This is list of countrie's in Australlia continent..
13. Marshall Islands – Majuro
31.Kiribati – South Tarawa 32.Micronesia – Palikir 33.New Zealand – Wellington

How To Make Money In Australlia ??



Australlia Continent Map

Autrallia Continent Biogeography

As the continent drifted north from Antarctica, unique flora and fauna developed. Marsupials and monotremes also existed on other continents, but only in Australia-New Guinea did they out-compete the placental mammals and come to dominate. Bird life also flourished, in particular the ancestors of the great passerine order that would eventually spread to all parts of the globe and account for more than half of all living avian species.

Animal groups such as macropods, monotremes, and cassowaries are endemic to Australia. There were three main reasons for the enormous diversity that developed in both plant and animal life.

  • While much of the rest of the world underwent significant cooling and thus loss of species diversity, Australia-New Guinea was drifting north at such a pace that the overall global cooling effect was roughly equalled by its gradual movement toward the equator. Temperaturesin Australia-New Guinea, in other words, remained reasonably constant for a very long time, and a vast number of different plant and animal species were able to evolve to fit particular ecological niches.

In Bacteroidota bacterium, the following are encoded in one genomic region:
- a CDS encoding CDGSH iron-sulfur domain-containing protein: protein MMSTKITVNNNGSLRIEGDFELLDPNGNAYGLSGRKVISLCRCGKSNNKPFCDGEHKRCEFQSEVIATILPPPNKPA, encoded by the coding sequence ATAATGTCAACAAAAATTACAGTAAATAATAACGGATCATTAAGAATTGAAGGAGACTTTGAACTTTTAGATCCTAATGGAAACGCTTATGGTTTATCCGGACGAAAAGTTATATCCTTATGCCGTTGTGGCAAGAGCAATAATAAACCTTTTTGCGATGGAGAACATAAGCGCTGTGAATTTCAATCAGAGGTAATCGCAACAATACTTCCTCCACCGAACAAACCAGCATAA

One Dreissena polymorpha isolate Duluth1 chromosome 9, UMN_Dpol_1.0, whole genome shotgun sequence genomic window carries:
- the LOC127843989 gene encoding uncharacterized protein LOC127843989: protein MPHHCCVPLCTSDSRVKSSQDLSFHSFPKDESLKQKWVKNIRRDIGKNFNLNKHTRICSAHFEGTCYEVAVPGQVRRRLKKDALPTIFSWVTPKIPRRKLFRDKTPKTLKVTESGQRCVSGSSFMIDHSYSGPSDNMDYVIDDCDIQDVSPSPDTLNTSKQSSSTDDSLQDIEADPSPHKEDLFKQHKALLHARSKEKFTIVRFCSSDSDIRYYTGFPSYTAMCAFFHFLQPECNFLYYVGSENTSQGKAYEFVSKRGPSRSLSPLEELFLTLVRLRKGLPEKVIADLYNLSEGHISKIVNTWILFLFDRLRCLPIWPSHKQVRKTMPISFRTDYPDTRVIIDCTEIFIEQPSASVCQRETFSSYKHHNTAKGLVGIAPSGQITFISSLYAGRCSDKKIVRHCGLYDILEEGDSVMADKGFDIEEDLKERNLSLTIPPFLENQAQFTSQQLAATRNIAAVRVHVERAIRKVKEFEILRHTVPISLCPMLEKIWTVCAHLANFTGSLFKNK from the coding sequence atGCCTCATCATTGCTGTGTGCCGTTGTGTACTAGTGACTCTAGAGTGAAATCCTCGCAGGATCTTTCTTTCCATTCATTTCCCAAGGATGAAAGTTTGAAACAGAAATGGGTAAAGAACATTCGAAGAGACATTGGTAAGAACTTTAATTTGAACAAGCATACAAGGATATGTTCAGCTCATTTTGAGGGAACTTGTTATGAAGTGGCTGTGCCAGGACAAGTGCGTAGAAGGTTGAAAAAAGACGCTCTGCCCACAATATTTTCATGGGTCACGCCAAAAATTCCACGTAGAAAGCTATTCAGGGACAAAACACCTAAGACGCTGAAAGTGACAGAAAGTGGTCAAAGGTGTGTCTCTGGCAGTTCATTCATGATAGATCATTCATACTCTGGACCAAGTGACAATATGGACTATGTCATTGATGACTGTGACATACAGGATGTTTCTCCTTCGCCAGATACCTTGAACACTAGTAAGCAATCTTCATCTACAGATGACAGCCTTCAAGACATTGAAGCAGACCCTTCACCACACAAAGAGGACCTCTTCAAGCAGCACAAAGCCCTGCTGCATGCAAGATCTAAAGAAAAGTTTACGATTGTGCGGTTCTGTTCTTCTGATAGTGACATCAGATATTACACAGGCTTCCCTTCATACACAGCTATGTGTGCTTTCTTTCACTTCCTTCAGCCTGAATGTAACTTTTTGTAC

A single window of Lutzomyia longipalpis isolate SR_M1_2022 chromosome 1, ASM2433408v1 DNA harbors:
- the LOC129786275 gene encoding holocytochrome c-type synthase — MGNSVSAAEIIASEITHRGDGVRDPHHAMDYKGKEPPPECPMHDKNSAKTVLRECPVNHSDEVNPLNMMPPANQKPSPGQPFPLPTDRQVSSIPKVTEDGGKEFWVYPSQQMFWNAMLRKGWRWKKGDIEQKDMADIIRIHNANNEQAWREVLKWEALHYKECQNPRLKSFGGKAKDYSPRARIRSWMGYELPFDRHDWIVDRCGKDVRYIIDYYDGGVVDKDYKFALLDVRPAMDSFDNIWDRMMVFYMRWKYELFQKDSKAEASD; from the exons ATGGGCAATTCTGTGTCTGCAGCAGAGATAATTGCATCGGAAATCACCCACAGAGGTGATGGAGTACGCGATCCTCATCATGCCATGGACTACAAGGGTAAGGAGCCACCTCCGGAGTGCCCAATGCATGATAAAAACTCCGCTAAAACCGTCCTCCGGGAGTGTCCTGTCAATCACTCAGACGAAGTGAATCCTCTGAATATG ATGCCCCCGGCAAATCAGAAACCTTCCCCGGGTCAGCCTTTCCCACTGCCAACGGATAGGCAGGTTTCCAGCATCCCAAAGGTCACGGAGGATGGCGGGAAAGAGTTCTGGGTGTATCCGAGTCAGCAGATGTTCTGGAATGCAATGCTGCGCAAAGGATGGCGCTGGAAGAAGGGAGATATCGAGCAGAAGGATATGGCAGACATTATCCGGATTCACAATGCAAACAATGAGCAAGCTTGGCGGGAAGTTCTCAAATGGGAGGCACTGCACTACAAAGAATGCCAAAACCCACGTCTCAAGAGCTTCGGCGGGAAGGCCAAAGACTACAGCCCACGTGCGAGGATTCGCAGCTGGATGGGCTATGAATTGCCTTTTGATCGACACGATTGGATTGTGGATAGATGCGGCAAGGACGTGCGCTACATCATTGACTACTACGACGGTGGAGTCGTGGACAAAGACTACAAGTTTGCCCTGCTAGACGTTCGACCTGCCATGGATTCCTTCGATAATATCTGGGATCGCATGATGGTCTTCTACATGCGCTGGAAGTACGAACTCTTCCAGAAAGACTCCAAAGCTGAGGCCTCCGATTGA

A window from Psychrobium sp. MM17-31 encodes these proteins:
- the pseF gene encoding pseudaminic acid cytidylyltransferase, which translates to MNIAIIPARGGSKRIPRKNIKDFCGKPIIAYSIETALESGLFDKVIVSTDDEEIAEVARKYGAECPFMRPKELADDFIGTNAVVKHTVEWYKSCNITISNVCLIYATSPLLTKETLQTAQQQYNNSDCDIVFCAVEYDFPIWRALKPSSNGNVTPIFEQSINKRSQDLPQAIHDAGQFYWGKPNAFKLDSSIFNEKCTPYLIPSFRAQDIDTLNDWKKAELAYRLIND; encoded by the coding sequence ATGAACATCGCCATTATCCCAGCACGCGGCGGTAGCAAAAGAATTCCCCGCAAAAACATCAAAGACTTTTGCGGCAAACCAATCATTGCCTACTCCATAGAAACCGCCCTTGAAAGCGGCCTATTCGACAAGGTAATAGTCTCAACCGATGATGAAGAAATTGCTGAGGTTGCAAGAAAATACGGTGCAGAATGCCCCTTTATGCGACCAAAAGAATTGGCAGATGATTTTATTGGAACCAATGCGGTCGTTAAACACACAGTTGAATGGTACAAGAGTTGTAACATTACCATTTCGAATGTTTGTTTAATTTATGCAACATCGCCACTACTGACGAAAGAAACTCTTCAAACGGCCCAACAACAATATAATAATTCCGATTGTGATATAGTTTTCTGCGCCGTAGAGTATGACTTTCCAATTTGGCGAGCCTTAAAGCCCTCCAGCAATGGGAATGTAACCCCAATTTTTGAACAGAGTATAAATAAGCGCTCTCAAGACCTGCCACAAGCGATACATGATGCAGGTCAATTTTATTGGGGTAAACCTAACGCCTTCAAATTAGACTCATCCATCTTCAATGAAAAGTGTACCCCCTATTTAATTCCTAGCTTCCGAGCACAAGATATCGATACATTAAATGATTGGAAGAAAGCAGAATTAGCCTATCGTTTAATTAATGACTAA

• Because the continent was more isolated than any other, very few outside species arrived to colonise, and unique native forms developed unimpeded.
  • Finally, despite the fact that the continent was already very old and thus relatively infertile, there are dispersed areas of high fertility. Where other continents had volcanic activity and/or massive glaciation events to turn over fresh, unleached rocks rich in minerals, the rocks and soils of Australia-New Guinea were left largely untouched except by gradual erosion and deep weathering. In general, fertile soils produce a profusion of life, and a relatively large number of species/level of biodiversity. This is because where nutrients are plentiful, competition is largely a matter of outcompeting rival species, leaving great scope for innovative co-evolution as is witnessed in tropical, fertile ecosystems. In contrast, infertile soils tend to induce competition on an abiotic basis meaning individuals all face constant environmental pressures, leaving less scope for divergent evolution, a process instrumental in creating new species.